With regards to help-seeking behaviour, 16-34 year olds were more likely to seek support from friends and family (29.9%) or GP/family doctor (29.1%) after a recent suicide attempt than hospital/specialist medical or psychiatric service (20.8%) with 51.6% not seeking any help.  37.7% of people who self-harmed received medical or psychological help afterwards, but for 16-34 year olds this value drops to just 31.1%.

    A University of York Student Mental Ill-health Task Group Report (March 2016)(“Student Mental Ill-health Task Group Report Mar 2016.pdf”, n.d.) notes that students’ experiences of higher education have changed over the previous 10 years, which may have an adverse impact on their mental health highlighting three specific factors.

    These factors were:

    1. The rapid withdrawal of financial support for home students and an increasing reliance on loans, and in consequence, an increase in student debt.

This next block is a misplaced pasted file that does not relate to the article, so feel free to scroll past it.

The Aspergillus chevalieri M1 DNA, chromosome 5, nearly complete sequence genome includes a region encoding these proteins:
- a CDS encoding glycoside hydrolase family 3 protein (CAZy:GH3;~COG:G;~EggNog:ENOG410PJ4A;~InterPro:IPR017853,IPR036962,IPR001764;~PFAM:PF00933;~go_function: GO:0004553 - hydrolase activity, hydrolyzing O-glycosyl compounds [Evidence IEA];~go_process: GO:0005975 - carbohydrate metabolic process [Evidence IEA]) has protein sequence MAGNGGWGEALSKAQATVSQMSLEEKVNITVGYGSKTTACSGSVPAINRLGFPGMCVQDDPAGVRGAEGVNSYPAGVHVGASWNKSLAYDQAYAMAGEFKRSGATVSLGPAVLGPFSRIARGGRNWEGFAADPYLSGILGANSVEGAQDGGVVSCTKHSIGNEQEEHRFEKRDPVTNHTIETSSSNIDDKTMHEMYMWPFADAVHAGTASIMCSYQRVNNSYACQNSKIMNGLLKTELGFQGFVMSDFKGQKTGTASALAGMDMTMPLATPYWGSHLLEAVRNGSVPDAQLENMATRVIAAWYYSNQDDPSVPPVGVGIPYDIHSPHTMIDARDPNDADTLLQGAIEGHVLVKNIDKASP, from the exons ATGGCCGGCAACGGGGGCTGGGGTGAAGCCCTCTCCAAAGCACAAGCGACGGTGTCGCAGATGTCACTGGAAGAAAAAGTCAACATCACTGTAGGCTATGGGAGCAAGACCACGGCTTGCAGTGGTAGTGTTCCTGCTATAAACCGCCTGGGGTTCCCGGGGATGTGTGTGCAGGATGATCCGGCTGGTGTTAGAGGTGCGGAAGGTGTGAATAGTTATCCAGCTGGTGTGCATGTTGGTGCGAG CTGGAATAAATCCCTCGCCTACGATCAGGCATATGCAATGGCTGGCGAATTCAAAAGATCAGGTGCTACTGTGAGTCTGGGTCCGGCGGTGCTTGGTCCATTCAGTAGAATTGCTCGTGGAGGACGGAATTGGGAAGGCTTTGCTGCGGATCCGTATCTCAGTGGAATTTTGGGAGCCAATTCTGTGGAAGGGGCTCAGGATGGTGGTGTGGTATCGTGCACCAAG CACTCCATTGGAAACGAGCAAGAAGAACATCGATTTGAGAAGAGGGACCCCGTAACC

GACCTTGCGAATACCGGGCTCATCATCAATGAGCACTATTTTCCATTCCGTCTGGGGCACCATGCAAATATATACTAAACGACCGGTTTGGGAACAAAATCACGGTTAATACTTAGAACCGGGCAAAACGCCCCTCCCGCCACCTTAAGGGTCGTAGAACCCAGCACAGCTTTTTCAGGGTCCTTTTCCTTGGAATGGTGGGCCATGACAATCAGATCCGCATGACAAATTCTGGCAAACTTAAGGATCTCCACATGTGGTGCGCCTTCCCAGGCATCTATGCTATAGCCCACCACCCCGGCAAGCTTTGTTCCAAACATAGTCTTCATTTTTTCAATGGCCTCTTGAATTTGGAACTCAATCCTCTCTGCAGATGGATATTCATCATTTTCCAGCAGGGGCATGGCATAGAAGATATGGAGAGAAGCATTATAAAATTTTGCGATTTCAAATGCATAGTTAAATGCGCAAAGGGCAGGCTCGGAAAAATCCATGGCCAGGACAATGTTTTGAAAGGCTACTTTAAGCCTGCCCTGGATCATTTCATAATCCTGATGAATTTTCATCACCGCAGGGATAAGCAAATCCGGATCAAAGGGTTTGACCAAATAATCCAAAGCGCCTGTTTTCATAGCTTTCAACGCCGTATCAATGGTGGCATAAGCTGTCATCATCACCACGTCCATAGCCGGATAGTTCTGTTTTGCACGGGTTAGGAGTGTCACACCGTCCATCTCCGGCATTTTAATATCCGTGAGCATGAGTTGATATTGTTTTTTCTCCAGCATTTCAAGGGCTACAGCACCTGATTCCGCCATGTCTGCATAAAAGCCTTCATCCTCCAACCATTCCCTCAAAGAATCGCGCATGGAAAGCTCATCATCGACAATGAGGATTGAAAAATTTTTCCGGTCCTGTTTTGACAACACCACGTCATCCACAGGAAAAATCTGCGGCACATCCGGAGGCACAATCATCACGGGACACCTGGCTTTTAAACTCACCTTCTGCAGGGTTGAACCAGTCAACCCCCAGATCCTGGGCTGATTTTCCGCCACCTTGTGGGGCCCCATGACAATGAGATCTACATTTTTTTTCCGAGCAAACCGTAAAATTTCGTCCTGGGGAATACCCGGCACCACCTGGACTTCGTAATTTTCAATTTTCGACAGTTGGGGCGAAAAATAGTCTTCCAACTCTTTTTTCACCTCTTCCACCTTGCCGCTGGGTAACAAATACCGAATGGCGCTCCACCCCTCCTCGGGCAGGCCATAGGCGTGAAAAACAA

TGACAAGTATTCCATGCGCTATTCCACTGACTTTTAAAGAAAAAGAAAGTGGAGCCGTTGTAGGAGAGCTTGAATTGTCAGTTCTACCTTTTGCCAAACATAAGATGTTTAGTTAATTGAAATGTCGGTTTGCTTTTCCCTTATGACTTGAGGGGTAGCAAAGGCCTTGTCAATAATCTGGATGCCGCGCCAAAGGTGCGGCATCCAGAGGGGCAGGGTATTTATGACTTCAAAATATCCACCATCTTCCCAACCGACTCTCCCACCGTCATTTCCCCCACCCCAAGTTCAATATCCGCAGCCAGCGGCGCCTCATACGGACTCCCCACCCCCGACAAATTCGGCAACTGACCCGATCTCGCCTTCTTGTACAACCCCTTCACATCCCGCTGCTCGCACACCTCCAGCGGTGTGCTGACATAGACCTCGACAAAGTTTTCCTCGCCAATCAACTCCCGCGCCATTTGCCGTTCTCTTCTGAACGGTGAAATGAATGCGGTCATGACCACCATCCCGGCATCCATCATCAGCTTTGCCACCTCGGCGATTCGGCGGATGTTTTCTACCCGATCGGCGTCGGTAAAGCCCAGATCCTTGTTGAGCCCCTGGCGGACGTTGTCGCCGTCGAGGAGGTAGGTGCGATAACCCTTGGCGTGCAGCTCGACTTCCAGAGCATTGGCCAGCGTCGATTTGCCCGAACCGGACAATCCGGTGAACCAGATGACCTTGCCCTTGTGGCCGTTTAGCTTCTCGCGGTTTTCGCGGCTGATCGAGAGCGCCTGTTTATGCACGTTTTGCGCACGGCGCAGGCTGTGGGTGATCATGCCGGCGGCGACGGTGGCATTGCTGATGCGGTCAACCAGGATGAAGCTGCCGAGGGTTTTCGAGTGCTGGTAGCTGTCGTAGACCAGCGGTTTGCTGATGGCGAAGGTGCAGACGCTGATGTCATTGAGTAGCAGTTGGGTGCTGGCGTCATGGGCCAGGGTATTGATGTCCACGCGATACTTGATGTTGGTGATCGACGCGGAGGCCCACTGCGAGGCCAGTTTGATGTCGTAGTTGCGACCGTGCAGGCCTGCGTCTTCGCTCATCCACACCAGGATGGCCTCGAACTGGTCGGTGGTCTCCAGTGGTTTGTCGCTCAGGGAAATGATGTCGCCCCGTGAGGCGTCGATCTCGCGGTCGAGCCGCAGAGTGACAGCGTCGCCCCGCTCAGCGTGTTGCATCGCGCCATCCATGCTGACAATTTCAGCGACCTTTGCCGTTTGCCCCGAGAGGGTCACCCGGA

2. The current cohort of students faces a more difficult labour market than earlier generations of students. There is a higher risk of unemployment and insecure employment for those graduating with arts and humanities degree than those studying medicine and subject allied to medicine.
    3. The electronic environment created by electronic communication technologies can expose young people and students to pressures that were avoided by previous generations. This includes cyberbullying and victimisation.

    The Institute of Public Policy Research (IPPR) report Flexibility for Who? Summary (“flexibility-for-who-summary-july-2017.pdf”, n.d.) states that  younger workers in part-time and temporary work are more likely to experience poorer mental health and wellbeing, with 22% of younger graduates who are overqualified for their jobs report being anxious or depressed, compared to 16 per cent of those in professional/managerial jobs.  Younger workers who work part-time are 43% more likely to experience mental health problems that those who work full-time.

    It has been reported that the most common type of mental health problems at any university or college are depression, anxiety, co-occurring substance problems, eating disorders, suicidal ideation, and self-injury(Anderson, 2015) echoing some of the findings of the 2014 Adult Psychiatric Morbidity Survey.

    References